Hong Kong pro-democracy media mogul Jimmy Lai has resigned from his media company “to spend more time dealing with his personal affairs,” Next Digital announced on Tuesday.
Lai was charged with allegedly violating the national security law on December 11. He was granted bail last Wednesday, but is set to face an appeal at the Court of Final Appeal on Thursday.
The 73-year-old is also facing a charge connected to alleged violations of land-lease terms along with two senior executives at Next Digital.
In 1981, Lai founded Next Digital, the parent company of Apple Daily, which proported to be “the most outspoken pro-democracy media” in Hong Kong. Its newsroom was raided in August by over 100 police officers following Lai’s arrest.
Following his resignation as the chair of the board and the executive director of Next Digital, Ip Yut-kin – former publisher of Apple Daily – will take on Lai’s role as chairperson.
The High Court also released the judgement on Lai’s bail on Wednesday, after it refused the Department of Justice’s application to keep Lai detained while the appeal on his bail was pending.
Justice Alex Lee said that Lai’s risk of absconding could be minimised by “imposing suitably stringent conditions.” He added that he considered Lai to be “a person rooted in Hong Kong” with his family and business in the city.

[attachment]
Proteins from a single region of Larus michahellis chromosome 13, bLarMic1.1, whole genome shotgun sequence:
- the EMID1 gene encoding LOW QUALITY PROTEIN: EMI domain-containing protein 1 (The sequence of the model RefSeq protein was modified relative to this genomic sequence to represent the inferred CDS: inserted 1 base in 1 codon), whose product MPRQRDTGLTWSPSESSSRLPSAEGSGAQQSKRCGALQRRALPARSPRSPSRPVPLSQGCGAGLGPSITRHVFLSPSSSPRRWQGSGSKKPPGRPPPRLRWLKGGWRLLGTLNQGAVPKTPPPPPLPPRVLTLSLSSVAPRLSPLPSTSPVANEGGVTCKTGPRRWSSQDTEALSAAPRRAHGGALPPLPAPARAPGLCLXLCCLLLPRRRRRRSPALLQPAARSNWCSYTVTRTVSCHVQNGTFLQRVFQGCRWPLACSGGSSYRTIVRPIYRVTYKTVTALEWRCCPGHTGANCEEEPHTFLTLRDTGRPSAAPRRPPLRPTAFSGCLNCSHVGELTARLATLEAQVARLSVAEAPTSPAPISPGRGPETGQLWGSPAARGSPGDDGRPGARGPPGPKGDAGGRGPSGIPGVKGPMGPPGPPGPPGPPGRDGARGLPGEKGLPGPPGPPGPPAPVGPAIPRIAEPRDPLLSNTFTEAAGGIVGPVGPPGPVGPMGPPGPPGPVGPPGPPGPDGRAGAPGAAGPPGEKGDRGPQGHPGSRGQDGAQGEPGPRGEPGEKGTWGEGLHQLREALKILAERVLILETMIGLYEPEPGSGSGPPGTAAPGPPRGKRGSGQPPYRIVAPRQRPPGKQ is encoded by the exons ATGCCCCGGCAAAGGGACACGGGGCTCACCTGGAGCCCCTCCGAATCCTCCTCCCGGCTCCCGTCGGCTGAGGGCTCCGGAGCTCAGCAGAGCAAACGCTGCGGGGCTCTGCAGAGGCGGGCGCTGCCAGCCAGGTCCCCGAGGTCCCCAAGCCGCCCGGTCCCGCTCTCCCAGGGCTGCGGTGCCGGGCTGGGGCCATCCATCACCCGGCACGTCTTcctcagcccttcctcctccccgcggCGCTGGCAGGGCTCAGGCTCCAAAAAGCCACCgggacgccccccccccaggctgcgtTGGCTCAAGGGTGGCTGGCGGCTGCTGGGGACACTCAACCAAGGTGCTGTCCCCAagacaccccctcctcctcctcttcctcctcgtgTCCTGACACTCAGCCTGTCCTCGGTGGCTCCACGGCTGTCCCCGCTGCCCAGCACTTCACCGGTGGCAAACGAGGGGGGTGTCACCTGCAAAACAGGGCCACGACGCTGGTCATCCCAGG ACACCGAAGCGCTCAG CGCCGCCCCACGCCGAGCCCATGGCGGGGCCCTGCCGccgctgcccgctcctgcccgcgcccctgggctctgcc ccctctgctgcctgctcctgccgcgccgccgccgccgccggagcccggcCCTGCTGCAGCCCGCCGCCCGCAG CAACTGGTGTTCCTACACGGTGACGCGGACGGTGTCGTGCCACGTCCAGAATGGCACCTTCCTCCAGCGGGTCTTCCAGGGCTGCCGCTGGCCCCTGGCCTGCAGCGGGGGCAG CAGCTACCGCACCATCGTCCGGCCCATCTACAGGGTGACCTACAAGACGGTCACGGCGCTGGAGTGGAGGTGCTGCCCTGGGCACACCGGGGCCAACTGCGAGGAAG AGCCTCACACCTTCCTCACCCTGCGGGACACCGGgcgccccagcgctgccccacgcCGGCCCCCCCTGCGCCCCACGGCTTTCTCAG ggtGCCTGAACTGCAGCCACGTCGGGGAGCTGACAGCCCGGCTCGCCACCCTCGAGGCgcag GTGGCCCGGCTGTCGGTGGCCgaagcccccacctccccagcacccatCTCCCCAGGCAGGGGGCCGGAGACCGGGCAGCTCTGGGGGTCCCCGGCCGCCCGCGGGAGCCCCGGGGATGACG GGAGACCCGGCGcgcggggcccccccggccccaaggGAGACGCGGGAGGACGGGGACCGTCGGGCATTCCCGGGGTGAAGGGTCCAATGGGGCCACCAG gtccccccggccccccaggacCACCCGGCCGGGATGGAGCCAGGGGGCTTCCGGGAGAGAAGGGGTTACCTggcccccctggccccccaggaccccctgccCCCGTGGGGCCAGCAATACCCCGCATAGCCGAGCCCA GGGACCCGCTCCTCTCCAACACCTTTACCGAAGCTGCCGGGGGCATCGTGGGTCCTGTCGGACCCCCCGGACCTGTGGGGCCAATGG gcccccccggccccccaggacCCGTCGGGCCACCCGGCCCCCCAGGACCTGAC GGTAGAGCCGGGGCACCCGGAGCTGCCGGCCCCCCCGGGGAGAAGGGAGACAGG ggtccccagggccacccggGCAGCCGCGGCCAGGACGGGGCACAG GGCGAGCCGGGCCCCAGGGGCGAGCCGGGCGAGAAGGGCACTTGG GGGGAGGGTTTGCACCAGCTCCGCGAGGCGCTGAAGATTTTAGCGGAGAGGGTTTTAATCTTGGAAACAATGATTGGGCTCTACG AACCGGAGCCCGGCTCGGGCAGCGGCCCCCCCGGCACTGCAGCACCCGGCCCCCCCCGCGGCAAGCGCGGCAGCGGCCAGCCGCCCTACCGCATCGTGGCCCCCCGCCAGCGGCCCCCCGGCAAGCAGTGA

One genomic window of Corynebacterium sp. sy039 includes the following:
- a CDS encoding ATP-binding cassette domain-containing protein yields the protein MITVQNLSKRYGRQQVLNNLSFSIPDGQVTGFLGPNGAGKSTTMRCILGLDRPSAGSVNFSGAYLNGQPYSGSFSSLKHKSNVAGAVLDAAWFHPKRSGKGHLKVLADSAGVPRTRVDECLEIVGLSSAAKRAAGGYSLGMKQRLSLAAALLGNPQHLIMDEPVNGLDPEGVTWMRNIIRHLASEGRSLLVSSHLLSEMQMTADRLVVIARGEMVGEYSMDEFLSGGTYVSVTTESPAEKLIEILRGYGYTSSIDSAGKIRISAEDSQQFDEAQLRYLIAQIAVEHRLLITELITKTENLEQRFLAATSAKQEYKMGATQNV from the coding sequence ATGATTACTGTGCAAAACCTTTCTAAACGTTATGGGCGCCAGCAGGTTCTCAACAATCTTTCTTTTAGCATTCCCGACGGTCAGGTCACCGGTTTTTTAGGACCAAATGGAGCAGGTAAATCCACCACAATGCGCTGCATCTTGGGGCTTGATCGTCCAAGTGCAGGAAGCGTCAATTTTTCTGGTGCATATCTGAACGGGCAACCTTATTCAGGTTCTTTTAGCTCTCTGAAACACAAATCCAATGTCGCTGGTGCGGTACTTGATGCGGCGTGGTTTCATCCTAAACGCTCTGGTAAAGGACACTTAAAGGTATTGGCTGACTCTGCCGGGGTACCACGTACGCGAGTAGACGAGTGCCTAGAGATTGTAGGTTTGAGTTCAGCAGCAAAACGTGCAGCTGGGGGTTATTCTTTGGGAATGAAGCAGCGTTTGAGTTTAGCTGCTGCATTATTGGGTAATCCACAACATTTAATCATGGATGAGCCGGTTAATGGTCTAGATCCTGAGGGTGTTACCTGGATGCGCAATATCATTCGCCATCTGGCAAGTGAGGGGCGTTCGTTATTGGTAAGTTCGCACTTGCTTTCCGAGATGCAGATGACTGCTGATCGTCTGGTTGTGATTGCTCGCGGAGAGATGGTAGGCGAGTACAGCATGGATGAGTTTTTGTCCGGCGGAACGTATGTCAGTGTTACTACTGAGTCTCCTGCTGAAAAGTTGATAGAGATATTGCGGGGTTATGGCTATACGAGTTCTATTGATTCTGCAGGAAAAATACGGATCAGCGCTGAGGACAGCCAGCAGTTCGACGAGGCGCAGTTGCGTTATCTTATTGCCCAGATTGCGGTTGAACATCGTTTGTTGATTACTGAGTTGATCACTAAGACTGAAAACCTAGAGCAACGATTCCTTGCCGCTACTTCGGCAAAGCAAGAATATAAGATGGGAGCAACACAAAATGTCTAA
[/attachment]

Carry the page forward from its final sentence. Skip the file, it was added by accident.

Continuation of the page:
Lee also said that he had sufficient grounds to believe that Lai would not re-offend as Lai agreed to remain in his residence during the bail period, along with other conditions including not posting on social media or accepting interviews. He added that Lai’s alleged invitations for foreign interference appeared to be more like “comments and criticisms,” despite some people perhaps finding them offensive.
He quoted Lai’s lawyer that “one more post, and the Applicant (Lai) will be back in jail custody.”
Lai was granted bail on the condition of not leaving his residence except for attending court hearings and reporting to the police three times a week.
He was also asked to pay a cash bail of HK$10 million. Lai was also banned from meeting foreign officials, attending interviews, publishing articles and posting on social media.
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